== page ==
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Old 02-05-2013, 08:15 AM   #106
Zacker
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Default Re: Floyd Mayweather Jr. vs. Lorenzo Aragón, July 31st 1996

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Originally Posted by IntentionalButt View Post
So in mentioning he was past prime, are you making excuses for what you acknowledge ought to have been a loss?

I'll admit to not knowing much about his career before '96 but obviously he was class to have been a 3x world champion and rep Bulgaria twice in the Olympics.

Regardless of the reasons why, he was outperformed by Mayweather. If you want to say prime Todorov beats him legitimately, fine, that is a different conversation. You would need to provide some video evidence of his greatest prime exploits as back-up, though.

This is pretty much what I've stated here.

I stand by Mayweather and Aragón both looking better on film than 1996's version of Todorov.
I can't even remember what I wanted to say. Originally I just wanted to reply to one point but I couldn't help myself and all that above came out.

Right, it was about not being on the same wavelength ass Aragon and Mayweather. This irks me because it's very often said in one way or another and it's a bit disrespecting to such an accomplished boxer. For example in the piece by Lee Whatever (the one on my ignore list :P) he mentions Todorov got further than ever before in the olympics and that he turned professional after Atlanta with small success. Technically correct but an unbiased observer would say that he's a three time world and european champion and never mention the pro career at all since it really wasn't one. It was just a few pro bouts by a retired/semi-retired amateur boxer with a normal job in the military (I believe).

I wanted to say that he would have been on the same wavelength had he not been past it, and one could say that it was shown in berlin when Mayweather lost in the second round and Todorov won the gold (beating the guy who beat Mayweather in the final relatively comfortable [going on the scores because I can't remember the match]). But what I mostly remember from 1995 is that I wasn't so impressed with Todorov as I used to be.

Unfortunately I don't think there is much of Todorov on the net and I only have my memories. I have looked for clips in the past and asked the guy doing the old boxpres site to upload some of his material but I don't think he did. Todorov was a very quick long range counter puncher but also pretty much a slapper (got warnings and point deductions all the time for that). I don't think you would have liked him very much, he often got booed by the audience (you could say that that was a bulgarian speciality actually) but I enjoyed his matches tremendously. There wasn't so much left of his speed in 1996 though.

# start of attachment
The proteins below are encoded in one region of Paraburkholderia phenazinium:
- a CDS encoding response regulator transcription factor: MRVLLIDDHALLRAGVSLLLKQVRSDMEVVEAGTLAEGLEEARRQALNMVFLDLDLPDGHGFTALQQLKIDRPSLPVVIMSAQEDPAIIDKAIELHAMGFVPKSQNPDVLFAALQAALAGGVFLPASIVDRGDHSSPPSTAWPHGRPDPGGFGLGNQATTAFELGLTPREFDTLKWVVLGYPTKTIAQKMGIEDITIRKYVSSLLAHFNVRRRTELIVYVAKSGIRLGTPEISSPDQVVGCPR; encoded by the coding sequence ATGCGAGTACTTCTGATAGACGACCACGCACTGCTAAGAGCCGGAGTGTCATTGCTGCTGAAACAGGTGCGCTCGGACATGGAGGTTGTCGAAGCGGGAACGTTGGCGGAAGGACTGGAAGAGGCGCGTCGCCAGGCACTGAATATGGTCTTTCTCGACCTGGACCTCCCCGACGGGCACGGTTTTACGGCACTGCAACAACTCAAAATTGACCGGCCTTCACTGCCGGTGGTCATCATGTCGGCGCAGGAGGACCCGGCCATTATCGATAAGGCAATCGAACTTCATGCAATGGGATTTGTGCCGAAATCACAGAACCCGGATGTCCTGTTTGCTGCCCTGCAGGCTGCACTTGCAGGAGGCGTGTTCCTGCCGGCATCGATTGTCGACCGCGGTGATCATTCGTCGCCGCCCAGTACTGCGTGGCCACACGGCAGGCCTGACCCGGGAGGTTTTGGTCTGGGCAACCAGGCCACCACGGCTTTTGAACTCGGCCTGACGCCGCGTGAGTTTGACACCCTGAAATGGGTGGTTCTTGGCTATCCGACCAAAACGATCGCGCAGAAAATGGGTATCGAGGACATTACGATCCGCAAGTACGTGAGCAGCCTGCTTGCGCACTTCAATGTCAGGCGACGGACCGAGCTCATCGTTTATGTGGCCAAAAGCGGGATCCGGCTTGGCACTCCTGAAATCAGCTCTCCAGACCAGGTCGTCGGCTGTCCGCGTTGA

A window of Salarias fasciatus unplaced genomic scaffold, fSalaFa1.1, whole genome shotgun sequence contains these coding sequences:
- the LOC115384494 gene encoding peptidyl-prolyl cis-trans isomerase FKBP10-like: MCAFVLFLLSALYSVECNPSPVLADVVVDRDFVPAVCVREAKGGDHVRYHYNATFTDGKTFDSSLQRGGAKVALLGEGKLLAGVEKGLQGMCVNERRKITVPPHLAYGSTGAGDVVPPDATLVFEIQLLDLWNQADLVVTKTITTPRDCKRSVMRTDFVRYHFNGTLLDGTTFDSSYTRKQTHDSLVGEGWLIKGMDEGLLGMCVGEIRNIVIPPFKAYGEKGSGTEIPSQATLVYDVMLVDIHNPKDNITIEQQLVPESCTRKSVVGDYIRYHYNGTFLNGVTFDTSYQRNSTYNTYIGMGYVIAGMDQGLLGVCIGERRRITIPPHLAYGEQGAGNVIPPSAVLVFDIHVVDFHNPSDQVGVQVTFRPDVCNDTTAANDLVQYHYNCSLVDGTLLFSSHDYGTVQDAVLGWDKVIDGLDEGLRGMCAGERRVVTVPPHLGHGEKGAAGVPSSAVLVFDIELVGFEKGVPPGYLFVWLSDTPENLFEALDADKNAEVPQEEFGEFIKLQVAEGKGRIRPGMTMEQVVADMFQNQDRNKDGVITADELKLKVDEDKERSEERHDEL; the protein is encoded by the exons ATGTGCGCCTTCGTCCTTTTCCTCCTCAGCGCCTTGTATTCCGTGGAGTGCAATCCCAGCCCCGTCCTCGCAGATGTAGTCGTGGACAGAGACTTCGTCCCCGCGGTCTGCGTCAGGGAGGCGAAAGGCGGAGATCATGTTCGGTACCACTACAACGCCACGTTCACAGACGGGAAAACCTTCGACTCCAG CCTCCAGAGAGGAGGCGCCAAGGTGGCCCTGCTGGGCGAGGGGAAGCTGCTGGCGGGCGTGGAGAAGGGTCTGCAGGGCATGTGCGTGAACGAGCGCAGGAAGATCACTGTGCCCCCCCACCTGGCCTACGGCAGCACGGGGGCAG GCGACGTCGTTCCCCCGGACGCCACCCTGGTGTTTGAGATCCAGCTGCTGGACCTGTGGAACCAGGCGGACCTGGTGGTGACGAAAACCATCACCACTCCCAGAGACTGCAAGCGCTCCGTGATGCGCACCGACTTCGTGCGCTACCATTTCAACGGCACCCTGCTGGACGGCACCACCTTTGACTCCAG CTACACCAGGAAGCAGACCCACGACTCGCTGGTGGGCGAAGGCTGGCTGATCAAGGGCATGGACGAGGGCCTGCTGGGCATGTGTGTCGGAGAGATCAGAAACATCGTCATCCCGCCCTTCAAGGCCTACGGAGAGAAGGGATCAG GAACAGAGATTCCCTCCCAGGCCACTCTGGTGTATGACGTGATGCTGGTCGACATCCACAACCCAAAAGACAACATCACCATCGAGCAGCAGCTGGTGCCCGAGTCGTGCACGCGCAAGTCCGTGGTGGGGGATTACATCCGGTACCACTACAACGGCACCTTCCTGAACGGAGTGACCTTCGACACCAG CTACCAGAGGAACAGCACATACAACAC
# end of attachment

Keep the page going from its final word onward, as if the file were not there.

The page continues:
God, already too long. On with it.

Quote:
I understand that. The old AIBA system has been under fire and constant scrutiny for a long time...precisely because its various interpretations allow shifting trends in judging depending on the era to produce wildly different results than what most are watching.

In 1996 it's quite obvious they ignored most clean jabs, and virtually all body punches unless they doubled someone over or forced them to a knee or something. All judges looked at was clean power punches to the head. The fact that it was popular convention for nearly all judges back then doesn't make it right. Nowhere in the AIBA rules did it ever, to my knowledge, say to completely neglect jabs and body punches. It was just a custom that developed, and led to far too few points being scored. Competitors who didn't "adapt" themselves to such customs because they were trained to incorporate lots of jabs and body punches subsequently faced unfair disadvantage.
Spot on I think. But that's how the scoring was. And americans has been bad at adapting for a long time. In fact it only seem to get worse. Now new rules are here, although I'm sure that team USA are going to find a way to screw themselves over.


Quote:
It was pretty bad, Zack.

The decision was soundly booed. (granted it was a partisan USA crowd and thus pro-Mayweather, but it's hardly the same kind of drunken ignorant casual fan attending the Olympics as would go to a local club show to root for a regional prospect)

Yes, Emil Jetchev heading up the officials was a big issue, and it ran deeper than Mayweather getting shorted against Todorov. Bulgaria had a nice team, but three gold medal matches? All on the up-and-up, IYO? Furthermore, the Americans' protest directly alleged that Jetchev bullied the judges of the match into favoring Todorov. It was not merely a dispute over a single point. They also lodged complaint about no mandatory 2-point deduction from Todorov after five warnings for slapping.
Sry, don't understand the italicized part. But the Emil Jetchev stuff is just circumstantial. This critique wasn't new anyway and it might just have been an opportunity to vent on him.

Booing was standard in Todorov's matches, lol, but usually when he was running away and he wasn't very much against Mayweather. Anyway, the crowd surely must have been partisan towards Mayweather, this being in the USA. How much of a role does it play in the booing? Don't know and I don't concern myself with it.